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Upland Bird Hunting in North Carolina

You and your buddy have been shooting inedible clay pigeons on skeet fields, sporting clays ranges and off of throwers in fields forever. You may even go dove hunting occasionally but have been intimidated by the prospect of a full-on pheasant hunt. We’re going to show you why you shouldn’t be (check out the video of the hunt at the bottom of this post).

Left-to-right: Jim, Rich and Cliff

I’m not saying that you should just run out and buy a shotgun and go shoot at birds – that will only frustrate you and cost you a ton of time and money for no yield. I’m suggesting that with a little practice and familiarization, the next step to a real bird hunt is not that daunting a task. To show you Jim Rakshys and I,  of the Typical Shooter staff and a hunting buddy, Cliff,  scheduled a guided upland bird hunt on a 1200 acre preserve – and video taped the experience from a first person perspective.

Guided preserve hunts differ from wild bird hunts in that the birds are raised on farms and placed in the fields. This, with an experienced guide and good dogs presents even a new hunter with the opportunity to see dogs work, see birds flush, recognize the species and/or sex and learn to shoot targets that don’t always go in a straight line. If you are trying to find out whether or not you’d enjoy upland bird hunting, this is a great way to be introduced to it before spending thousands on a Kansas, Nebraska, South Dakota wild bird hunt that, especially with the drought in Kansas, could leave you with little to no birds in the bag.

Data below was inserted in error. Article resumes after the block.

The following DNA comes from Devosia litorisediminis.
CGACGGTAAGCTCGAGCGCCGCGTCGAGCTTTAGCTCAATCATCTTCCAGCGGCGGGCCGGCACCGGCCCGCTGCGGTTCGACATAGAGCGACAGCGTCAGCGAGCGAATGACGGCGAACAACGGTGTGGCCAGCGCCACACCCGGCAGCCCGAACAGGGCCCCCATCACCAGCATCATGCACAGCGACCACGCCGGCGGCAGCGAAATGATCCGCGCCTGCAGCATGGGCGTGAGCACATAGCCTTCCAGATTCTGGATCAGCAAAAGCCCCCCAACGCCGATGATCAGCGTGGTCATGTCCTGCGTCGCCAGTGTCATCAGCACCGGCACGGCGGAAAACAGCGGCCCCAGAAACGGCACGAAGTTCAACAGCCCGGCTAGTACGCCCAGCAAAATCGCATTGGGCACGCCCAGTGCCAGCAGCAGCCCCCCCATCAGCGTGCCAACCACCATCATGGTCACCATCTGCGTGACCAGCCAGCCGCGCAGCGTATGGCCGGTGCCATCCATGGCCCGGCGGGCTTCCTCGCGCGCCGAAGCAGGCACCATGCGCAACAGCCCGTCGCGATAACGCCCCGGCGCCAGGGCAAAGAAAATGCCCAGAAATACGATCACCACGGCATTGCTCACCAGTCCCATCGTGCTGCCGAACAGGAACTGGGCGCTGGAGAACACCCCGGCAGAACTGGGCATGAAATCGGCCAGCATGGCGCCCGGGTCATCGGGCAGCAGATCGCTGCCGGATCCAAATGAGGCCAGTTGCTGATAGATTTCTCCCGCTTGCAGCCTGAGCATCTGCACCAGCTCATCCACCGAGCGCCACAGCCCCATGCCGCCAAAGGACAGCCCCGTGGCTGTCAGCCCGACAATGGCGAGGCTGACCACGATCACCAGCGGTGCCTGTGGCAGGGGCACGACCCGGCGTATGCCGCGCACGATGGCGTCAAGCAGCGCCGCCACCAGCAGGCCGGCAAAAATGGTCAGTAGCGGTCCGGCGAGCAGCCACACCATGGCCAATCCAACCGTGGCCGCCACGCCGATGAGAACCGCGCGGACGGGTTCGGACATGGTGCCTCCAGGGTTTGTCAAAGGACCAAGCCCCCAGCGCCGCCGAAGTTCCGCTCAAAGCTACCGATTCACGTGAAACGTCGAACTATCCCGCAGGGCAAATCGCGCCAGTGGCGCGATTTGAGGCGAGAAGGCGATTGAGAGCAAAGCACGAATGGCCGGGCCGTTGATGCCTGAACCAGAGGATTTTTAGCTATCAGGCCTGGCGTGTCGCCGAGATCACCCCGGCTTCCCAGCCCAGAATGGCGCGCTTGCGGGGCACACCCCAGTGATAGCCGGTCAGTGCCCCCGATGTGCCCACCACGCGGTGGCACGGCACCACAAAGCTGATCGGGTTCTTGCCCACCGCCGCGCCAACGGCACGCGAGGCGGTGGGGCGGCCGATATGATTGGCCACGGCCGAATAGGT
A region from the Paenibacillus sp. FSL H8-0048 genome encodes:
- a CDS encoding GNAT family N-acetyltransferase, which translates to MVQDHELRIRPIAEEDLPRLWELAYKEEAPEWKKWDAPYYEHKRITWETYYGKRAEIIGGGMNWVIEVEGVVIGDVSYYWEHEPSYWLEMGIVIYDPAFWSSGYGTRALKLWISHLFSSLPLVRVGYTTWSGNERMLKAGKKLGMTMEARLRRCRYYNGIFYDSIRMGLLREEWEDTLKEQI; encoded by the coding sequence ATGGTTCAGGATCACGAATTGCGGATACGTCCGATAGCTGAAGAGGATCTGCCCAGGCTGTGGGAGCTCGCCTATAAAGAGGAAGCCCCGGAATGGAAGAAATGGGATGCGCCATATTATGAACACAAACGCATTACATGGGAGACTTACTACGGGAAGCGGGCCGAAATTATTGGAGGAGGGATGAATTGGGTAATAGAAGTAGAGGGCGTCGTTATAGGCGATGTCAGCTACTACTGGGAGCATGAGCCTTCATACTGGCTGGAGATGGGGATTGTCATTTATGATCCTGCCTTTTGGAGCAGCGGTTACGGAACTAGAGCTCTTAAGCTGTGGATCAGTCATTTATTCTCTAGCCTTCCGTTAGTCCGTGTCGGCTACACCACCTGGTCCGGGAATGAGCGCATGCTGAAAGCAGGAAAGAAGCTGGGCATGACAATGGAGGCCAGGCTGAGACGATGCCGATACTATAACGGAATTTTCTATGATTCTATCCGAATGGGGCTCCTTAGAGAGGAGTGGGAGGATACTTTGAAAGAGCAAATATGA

A good guide is important and Ken Adams from the Anderson Creek Hunting Guide Service was just the guy to take our party of three around the Anderson Creek Hunting Preserve. Ken brought along several dogs, but hunting was done with just one at-a-time. Molly and Jazz were two fine examples of working German Short-Haired Pointers and found birds for us rather quickly. Not only did they find the farm birds that had been put in the field, but they pointed out a few wild birds for us to bag as well.